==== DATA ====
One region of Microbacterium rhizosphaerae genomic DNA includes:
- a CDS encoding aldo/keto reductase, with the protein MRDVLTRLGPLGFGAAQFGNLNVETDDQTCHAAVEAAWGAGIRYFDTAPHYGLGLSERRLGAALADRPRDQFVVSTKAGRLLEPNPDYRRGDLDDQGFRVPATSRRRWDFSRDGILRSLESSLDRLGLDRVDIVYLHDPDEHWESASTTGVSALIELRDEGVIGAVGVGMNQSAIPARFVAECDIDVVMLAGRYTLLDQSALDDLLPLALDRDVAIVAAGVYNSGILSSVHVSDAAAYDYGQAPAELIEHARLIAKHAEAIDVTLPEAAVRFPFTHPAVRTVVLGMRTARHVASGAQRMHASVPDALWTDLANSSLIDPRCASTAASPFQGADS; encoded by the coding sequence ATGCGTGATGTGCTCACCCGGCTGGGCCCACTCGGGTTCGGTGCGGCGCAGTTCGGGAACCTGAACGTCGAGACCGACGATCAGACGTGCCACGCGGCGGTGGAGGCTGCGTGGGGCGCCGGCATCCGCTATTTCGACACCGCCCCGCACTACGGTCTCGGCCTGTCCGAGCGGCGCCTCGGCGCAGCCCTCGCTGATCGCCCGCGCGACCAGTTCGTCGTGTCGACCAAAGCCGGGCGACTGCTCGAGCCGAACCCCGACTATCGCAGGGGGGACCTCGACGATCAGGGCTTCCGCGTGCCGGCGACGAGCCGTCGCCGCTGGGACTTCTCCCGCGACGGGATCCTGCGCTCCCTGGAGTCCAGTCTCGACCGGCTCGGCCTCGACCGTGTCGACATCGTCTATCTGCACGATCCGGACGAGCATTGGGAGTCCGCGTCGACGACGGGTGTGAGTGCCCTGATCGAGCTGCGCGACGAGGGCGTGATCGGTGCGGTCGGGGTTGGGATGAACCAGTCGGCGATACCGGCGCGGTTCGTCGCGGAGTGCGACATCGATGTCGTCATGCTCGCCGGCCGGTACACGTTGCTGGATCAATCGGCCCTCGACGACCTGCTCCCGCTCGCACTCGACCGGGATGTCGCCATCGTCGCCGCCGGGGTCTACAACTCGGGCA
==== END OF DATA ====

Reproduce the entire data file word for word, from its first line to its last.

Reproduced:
One region of Microbacterium rhizosphaerae genomic DNA includes:
- a CDS encoding aldo/keto reductase, with the protein MRDVLTRLGPLGFGAAQFGNLNVETDDQTCHAAVEAAWGAGIRYFDTAPHYGLGLSERRLGAALADRPRDQFVVSTKAGRLLEPNPDYRRGDLDDQGFRVPATSRRRWDFSRDGILRSLESSLDRLGLDRVDIVYLHDPDEHWESASTTGVSALIELRDEGVIGAVGVGMNQSAIPARFVAECDIDVVMLAGRYTLLDQSALDDLLPLALDRDVAIVAAGVYNSGILSSVHVSDAAAYDYGQAPAELIEHARLIAKHAEAIDVTLPEAAVRFPFTHPAVRTVVLGMRTARHVASGAQRMHASVPDALWTDLANSSLIDPRCASTAASPFQGADS; encoded by the coding sequence ATGCGTGATGTGCTCACCCGGCTGGGCCCACTCGGGTTCGGTGCGGCGCAGTTCGGGAACCTGAACGTCGAGACCGACGATCAGACGTGCCACGCGGCGGTGGAGGCTGCGTGGGGCGCCGGCATCCGCTATTTCGACACCGCCCCGCACTACGGTCTCGGCCTGTCCGAGCGGCGCCTCGGCGCAGCCCTCGCTGATCGCCCGCGCGACCAGTTCGTCGTGTCGACCAAAGCCGGGCGACTGCTCGAGCCGAACCCCGACTATCGCAGGGGGGACCTCGACGATCAGGGCTTCCGCGTGCCGGCGACGAGCCGTCGCCGCTGGGACTTCTCCCGCGACGGGATCCTGCGCTCCCTGGAGTCCAGTCTCGACCGGCTCGGCCTCGACCGTGTCGACATCGTCTATCTGCACGATCCGGACGAGCATTGGGAGTCCGCGTCGACGACGGGTGTGAGTGCCCTGATCGAGCTGCGCGACGAGGGCGTGATCGGTGCGGTCGGGGTTGGGATGAACCAGTCGGCGATACCGGCGCGGTTCGTCGCGGAGTGCGACATCGATGTCGTCATGCTCGCCGGCCGGTACACGTTGCTGGATCAATCGGCCCTCGACGACCTGCTCCCGCTCGCACTCGACCGGGATGTCGCCATCGTCGCCGCCGGGGTCTACAACTCGGGCA